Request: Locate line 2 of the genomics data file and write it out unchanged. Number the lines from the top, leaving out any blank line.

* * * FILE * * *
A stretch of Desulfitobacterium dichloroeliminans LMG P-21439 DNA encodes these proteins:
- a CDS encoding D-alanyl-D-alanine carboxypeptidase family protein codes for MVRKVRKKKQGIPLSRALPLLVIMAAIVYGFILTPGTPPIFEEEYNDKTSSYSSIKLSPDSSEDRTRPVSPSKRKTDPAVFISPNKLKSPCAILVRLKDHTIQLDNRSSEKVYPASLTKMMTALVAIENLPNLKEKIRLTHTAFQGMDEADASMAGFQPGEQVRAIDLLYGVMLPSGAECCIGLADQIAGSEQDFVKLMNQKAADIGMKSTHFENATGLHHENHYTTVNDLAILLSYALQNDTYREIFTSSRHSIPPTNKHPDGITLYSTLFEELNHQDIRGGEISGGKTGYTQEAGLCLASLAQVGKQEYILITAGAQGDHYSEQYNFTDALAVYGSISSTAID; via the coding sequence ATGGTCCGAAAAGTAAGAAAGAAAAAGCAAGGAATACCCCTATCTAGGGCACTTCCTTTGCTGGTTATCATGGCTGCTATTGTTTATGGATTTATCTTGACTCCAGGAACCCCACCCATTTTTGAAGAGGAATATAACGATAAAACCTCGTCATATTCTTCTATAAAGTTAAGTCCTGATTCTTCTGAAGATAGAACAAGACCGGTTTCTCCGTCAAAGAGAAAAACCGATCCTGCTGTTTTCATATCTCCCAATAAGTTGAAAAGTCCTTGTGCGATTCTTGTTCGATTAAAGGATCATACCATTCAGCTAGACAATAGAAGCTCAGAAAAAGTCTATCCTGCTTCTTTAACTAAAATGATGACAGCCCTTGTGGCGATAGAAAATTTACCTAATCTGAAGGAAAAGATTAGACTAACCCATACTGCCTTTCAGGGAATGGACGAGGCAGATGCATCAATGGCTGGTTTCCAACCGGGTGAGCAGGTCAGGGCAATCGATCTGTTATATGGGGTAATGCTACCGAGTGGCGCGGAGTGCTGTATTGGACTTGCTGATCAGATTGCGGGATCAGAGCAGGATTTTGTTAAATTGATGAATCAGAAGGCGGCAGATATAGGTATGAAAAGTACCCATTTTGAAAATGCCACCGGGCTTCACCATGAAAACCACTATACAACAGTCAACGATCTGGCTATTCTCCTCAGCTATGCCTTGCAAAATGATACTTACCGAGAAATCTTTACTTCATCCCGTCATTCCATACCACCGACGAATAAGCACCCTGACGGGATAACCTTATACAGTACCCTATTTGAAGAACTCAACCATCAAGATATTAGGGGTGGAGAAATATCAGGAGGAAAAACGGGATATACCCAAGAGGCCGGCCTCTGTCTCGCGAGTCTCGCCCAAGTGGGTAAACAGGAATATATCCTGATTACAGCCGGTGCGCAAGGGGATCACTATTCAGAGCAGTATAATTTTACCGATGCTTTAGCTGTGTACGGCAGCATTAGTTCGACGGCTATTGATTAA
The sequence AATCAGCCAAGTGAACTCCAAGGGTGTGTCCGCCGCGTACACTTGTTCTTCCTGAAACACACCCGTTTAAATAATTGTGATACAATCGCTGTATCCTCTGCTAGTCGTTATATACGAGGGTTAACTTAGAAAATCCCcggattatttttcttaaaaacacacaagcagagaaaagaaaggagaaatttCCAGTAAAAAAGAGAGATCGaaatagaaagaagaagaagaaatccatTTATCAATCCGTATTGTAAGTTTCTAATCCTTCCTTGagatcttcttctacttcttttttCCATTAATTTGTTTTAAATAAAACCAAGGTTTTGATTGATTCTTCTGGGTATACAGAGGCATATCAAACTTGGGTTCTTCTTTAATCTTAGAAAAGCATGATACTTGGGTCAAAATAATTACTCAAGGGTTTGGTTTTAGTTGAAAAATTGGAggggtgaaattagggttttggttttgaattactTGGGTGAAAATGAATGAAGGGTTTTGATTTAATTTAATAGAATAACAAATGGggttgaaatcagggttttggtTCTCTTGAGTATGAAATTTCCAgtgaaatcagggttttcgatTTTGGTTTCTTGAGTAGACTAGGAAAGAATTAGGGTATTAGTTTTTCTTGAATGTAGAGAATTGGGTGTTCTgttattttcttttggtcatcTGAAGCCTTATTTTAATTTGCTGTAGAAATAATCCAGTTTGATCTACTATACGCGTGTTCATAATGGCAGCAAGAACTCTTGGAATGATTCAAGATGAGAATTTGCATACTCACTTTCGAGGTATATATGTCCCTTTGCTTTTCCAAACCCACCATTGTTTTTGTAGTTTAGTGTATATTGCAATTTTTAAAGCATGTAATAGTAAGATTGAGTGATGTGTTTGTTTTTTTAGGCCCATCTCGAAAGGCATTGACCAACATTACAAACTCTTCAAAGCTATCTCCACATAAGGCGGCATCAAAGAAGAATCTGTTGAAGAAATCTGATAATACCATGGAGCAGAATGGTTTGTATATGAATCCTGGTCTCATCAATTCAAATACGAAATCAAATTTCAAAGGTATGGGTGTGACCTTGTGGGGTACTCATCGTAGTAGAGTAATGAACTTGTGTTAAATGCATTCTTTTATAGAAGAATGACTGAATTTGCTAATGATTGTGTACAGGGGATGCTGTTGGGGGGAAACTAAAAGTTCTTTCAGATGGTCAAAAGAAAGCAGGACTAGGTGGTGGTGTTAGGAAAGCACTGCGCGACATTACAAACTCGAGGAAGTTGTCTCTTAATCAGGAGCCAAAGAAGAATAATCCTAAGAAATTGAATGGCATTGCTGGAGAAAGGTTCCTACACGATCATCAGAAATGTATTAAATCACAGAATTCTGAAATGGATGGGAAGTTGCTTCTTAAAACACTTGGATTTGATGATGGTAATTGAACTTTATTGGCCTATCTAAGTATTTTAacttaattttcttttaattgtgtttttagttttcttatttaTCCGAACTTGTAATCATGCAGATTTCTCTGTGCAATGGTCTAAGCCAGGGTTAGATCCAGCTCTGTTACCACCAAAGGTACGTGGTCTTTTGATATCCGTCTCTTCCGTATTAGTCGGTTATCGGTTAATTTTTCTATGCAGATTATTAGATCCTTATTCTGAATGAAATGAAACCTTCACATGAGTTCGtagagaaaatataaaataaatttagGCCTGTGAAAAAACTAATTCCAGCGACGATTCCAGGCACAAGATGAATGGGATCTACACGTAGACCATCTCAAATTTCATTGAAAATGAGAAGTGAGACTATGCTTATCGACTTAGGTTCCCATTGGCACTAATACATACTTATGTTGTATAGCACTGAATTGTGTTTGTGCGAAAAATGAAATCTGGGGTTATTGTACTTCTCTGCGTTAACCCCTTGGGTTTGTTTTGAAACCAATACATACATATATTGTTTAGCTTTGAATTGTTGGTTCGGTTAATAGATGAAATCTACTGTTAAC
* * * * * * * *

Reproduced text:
- a CDS encoding D-alanyl-D-alanine carboxypeptidase family protein codes for MVRKVRKKKQGIPLSRALPLLVIMAAIVYGFILTPGTPPIFEEEYNDKTSSYSSIKLSPDSSEDRTRPVSPSKRKTDPAVFISPNKLKSPCAILVRLKDHTIQLDNRSSEKVYPASLTKMMTALVAIENLPNLKEKIRLTHTAFQGMDEADASMAGFQPGEQVRAIDLLYGVMLPSGAECCIGLADQIAGSEQDFVKLMNQKAADIGMKSTHFENATGLHHENHYTTVNDLAILLSYALQNDTYREIFTSSRHSIPPTNKHPDGITLYSTLFEELNHQDIRGGEISGGKTGYTQEAGLCLASLAQVGKQEYILITAGAQGDHYSEQYNFTDALAVYGSISSTAID; via the coding sequence ATGGTCCGAAAAGTAAGAAAGAAAAAGCAAGGAATACCCCTATCTAGGGCACTTCCTTTGCTGGTTATCATGGCTGCTATTGTTTATGGATTTATCTTGACTCCAGGAACCCCACCCATTTTTGAAGAGGAATATAACGATAAAACCTCGTCATATTCTTCTATAAAGTTAAGTCCTGATTCTTCTGAAGATAGAACAAGACCGGTTTCTCCGTCAAAGAGAAAAACCGATCCTGCTGTTTTCATATCTCCCAATAAGTTGAAAAGTCCTTGTGCGATTCTTGTTCGATTAAAGGATCATACCATTCAGCTAGACAATAGAAGCTCAGAAAAAGTCTATCCTGCTTCTTTAACTAAAATGATGACAGCCCTTGTGGCGATAGAAAATTTACCTAATCTGAAGGAAAAGATTAGACTAACCCATACTGCCTTTCAGGGAATGGACGAGGCAGATGCATCAATGGCTGGTTTCCAACCGGGTGAGCAGGTCAGGGCAATCGATCTGTTATATGGGGTAATGCTACCGAGTGGCGCGGAGTGCTGTATTGGACTTGCTGATCAGATTGCGGGATCAGAGCAGGATTTTGTTAAATTGATGAATCAGAAGGCGGCAGATATAGGTATGAAAAGTACCCATTTTGAAAATGCCACCGGGCTTCACCATGAAAACCACTATACAACAGTCAACGATCTGGCTATTCTCCTCAGCTATGCCTTGCAAAATGATACTTACCGAGAAATCTTTACTTCATCCCGTCATTCCATACCACCGACGAATAAGCACCCTGACGGGATAACCTTATACAGTACCCTATTTGAAGAACTCAACCATCAAGATATTAGGGGTGGAGAAATATCAGGAGGAAAAACGGGATATACCCAAGAGGCCGGCCTCTGTCTCGCGAGTCTCGCCCAAGTGGGTAAACAGGAATATATCCTGATTACAGCCGGTGCGCAAGGGGATCACTATTCAGAGCAGTATAATTTTACCGATGCTTTAGCTGTGTACGGCAGCATTAGTTCGACGGCTATTGATTAA